All Title Author
Keywords Abstract


Characterization and Iron Removal Treatment of Ion-Adsorption Rare Earth Tailings in Southern China

DOI: 10.4236/jmmce.2016.42012, PP. 127-134

Keywords: Tailings, Resource, Rare Earth, Iron Removal, Kaolinite, Magnetic Separation

Full-Text   Cite this paper   Add to My Lib

Abstract:

The ion-adsorption rare earth tailings have become a serious environmental pollution in Southern China, yet the potential of their economical value has not been fully exploited. In this work, the chemical and mineral compositions of the ion-adsorption rare earth tailings were characterized by Mineral Liberation Analyze (MLA) and XRF. The results show that 91.98 wt% of the tailings are composed of kaolinite and quartz, latter of which was removed by the sieving method. The other minor minerals contain feldspar, biotite, muscovite, titanomagnetite and limonite. Amongst these, the iron-bearing minerals are mostly found in the titanomagnetite and limonite which can be mostly removed by using a periodic high-gradient magnetic separator with a magnetic induction of 0.6 Tesla. The Fe2O3 content of the tailings changed from 2.11 wt% to 1.06 wt% after the sorting process, which met the Chinese national standard of TC-3 grade raw materials for ceramic industry applications. The Fe2O3 content in kaolinite was further decreased after Na2S2O4 treatment.

References

[1]  Su, W. (2009) Economic and Policy Analysis of China’s Rare Earth Industry. China Financial and Economic Publishing House, Beijing. (In Chinese)
[2]  Chen, Z.H. (2011) Global Rare Earth Resources and Scenarios of Future Rare Earth Industry. Journal of Rare Earths, 29, 1-6.
[3]  Wübbeke, J. (2013) Rare Earth Elements in China: Policies and Narratives of Reinventing an Industry. Resources Policy, 38, 384-394. http://dx.doi.org/10.1016/j.resourpol.2013.05.005
[4]  Yang, X.J., Lin, A.J., Li, X.L., Wu, Y.D., Zhou, W.B. and Chen, Z.H. (2013) China’s Ion-Adsorption Rare Earth Resources, Mining Consequences and Preservation. Environmental Development, 8, 131-136.
http://dx.doi.org/10.1016/j.envdev.2013.03.006
[5]  Guo, W. (2012) The Rare Earth Development Can No Longer Overdraw Ecological Cost. China Environment News, China Environmental Press, Beijing.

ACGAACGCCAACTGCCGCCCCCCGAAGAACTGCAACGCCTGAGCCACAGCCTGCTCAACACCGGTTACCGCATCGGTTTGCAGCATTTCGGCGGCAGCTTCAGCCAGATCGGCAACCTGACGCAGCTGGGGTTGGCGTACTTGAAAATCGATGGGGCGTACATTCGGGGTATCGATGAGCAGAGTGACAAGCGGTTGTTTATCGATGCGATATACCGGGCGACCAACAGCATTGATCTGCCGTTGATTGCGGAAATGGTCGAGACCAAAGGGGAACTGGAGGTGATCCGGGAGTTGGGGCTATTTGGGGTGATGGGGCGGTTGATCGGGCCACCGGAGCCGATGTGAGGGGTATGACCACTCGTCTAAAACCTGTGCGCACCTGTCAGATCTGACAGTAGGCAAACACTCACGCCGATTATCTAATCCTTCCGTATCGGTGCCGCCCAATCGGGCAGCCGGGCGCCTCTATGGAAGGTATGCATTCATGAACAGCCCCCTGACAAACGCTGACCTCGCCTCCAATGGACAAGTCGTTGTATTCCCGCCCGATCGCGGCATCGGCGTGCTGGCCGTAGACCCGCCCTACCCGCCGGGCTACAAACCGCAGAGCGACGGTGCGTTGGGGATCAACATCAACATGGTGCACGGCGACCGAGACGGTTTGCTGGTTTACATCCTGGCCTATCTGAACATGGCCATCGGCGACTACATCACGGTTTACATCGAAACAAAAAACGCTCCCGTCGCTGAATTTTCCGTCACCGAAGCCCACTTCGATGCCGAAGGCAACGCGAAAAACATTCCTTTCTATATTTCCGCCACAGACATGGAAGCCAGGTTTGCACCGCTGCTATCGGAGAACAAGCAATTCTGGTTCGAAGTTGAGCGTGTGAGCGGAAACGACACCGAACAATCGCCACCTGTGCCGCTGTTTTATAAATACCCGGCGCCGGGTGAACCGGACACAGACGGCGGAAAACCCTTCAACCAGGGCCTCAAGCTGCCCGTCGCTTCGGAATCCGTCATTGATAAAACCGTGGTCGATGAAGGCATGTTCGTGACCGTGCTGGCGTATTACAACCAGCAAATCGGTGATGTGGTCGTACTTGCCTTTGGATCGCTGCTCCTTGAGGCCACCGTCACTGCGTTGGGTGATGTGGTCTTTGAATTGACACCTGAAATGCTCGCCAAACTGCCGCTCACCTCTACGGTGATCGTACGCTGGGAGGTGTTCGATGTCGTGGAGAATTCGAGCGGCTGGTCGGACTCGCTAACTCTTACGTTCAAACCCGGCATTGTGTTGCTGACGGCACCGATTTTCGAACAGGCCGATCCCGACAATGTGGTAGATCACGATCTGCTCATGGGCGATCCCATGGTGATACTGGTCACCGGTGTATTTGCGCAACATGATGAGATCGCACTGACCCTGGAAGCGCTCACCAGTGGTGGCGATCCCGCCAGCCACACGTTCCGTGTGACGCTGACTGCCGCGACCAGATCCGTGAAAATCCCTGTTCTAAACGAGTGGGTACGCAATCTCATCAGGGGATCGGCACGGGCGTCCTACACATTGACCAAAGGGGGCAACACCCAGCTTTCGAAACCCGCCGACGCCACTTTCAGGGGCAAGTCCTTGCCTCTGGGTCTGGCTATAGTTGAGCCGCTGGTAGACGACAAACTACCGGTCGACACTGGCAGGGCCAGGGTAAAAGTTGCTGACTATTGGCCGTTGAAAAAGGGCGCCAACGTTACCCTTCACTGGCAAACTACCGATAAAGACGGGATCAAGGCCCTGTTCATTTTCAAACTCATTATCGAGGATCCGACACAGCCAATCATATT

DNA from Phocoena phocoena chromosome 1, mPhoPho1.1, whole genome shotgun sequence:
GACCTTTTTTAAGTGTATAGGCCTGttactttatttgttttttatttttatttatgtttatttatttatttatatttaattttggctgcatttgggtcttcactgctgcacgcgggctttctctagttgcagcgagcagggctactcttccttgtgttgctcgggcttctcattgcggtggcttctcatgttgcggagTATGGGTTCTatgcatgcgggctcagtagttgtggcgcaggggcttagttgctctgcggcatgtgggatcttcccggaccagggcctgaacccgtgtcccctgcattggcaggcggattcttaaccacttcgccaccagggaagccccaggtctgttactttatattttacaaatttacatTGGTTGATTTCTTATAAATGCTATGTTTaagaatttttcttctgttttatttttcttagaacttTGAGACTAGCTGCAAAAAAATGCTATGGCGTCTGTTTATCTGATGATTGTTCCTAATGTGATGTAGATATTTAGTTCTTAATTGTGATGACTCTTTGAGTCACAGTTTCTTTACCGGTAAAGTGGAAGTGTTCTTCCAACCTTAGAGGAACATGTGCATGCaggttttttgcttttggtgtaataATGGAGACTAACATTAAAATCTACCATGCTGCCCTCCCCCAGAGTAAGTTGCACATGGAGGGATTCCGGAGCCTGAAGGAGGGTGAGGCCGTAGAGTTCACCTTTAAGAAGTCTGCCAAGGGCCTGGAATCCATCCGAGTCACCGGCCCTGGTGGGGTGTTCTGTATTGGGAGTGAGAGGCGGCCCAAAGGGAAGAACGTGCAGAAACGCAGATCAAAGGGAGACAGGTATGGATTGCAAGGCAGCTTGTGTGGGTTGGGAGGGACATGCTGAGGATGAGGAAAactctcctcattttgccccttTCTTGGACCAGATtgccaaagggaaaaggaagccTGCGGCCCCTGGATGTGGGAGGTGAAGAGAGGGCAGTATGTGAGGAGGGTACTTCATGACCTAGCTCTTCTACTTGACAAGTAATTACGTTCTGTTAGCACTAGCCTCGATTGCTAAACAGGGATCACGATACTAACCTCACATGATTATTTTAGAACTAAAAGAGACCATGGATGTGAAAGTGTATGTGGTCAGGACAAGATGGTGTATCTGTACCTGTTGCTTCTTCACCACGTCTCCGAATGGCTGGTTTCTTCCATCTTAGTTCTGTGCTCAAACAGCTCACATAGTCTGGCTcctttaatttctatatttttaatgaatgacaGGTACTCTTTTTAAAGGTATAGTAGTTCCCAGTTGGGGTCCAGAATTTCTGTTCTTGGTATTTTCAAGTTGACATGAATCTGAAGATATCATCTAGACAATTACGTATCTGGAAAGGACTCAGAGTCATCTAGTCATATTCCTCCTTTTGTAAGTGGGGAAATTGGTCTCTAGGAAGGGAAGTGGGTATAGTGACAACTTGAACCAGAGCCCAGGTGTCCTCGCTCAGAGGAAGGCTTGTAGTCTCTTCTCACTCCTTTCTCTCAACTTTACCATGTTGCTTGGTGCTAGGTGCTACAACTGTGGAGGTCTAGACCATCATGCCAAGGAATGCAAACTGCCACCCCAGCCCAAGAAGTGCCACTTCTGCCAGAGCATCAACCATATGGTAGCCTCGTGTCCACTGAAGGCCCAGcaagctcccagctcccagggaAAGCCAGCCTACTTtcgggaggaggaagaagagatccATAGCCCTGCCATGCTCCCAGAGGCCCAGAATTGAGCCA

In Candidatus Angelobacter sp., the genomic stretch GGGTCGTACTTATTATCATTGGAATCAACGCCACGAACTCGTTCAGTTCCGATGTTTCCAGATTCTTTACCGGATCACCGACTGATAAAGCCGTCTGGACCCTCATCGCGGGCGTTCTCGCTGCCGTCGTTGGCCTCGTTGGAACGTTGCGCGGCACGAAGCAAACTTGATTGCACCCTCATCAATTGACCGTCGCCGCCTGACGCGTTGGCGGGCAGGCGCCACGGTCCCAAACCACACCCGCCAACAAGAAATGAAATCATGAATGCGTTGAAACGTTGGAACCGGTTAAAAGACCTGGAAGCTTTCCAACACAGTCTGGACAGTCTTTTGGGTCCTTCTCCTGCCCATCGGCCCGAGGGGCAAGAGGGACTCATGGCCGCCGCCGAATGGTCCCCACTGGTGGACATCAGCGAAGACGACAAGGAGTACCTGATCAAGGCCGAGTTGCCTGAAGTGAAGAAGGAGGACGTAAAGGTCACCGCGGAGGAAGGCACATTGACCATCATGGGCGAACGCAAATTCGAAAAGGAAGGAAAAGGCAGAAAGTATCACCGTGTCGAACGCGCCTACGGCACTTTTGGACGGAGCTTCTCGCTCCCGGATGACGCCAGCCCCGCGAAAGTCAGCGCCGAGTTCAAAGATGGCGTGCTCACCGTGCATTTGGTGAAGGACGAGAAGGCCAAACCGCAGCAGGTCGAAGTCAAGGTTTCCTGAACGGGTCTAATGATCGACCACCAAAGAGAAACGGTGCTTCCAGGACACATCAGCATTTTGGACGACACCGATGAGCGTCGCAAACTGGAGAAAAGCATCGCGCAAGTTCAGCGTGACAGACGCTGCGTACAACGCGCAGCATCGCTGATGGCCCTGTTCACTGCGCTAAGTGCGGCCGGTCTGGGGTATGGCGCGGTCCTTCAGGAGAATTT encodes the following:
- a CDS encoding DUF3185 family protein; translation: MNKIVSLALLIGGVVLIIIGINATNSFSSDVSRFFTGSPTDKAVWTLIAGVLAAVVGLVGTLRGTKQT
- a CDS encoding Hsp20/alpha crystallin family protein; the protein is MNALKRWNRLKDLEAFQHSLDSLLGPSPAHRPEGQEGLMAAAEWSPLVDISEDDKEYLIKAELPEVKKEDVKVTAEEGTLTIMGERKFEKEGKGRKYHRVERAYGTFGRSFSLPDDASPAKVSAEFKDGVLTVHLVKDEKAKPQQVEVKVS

[6]  Sylvester, P. (2012) Use of the Mineral Liberation Analyzer (MLA) for Mineralogical Studies of Sediments and Sedimentary Rocks. Mineralogical Association of Canada Short Course Series, 42, 1-16.
[7]  Chen, L. (2011) Effect of Magnetic Field Orientation on High Gradient Magnetic Separation Performance. Minerals Engineering, 24, 88-90. http://dx.doi.org/10.1016/j.mineng.2010.09.019
[8]  Svoboda, J. and Fujita, T. (2003) Recent Developments in Magnetic Methods of material Separation. Minerals Engineering, 16, 785-792. http://dx.doi.org/10.1016/S0892-6875(03)00212-7
[9]  Zegeye, A., Yahaya, S., Fialips, C.I., White, M.L., Gray, N.D. and Manning, D.A.C. (2013) Refinement of Industrial Kaolin by Microbial Removal of Iron-Bearing Impurities. Applied Clay Science, 86, 47-53.
http://dx.doi.org/10.1016/j.clay.2013.08.041
[10]  Pham, A.L.T., Doyle, F.M. and Sedlak, D.L. (2012) Kinetics and Efficiency of H2O2 Activation by Iron-Containing Minerals and Aquifer Materials. Water Research, 46, 6454-6462.
http://dx.doi.org/10.1016/j.watres.2012.09.020
[11]  Santos, E., Scorzelli, R.B., Bertolino, L.C., Alves, O.C. and Munayco, P. (2012) Characterization of Kaolin from the Capim River Region—Brazil. Applied Clay Science, 55, 164-167.
http://dx.doi.org/10.1016/j.clay.2011.11.009
[12]  Chandrasekhar, S. and Ramaswamy, S. (2007) Investigation on a Gray Kaolin from South East India. Applied Clay Science, 37, 32-46. http://dx.doi.org/10.1016/j.clay.2006.11.007
[13]  Xia, G., Lu, M., Su, X. and Zhao, X. (2012) Iron Removal from Kaolin Using Thiourea Assisted by Ultrasonic Wave. Ultrasonics Sonochemistry, 19, 38-42.
http://dx.doi.org/10.1016/j.ultsonch.2011.05.008

Full-Text

comments powered by Disqus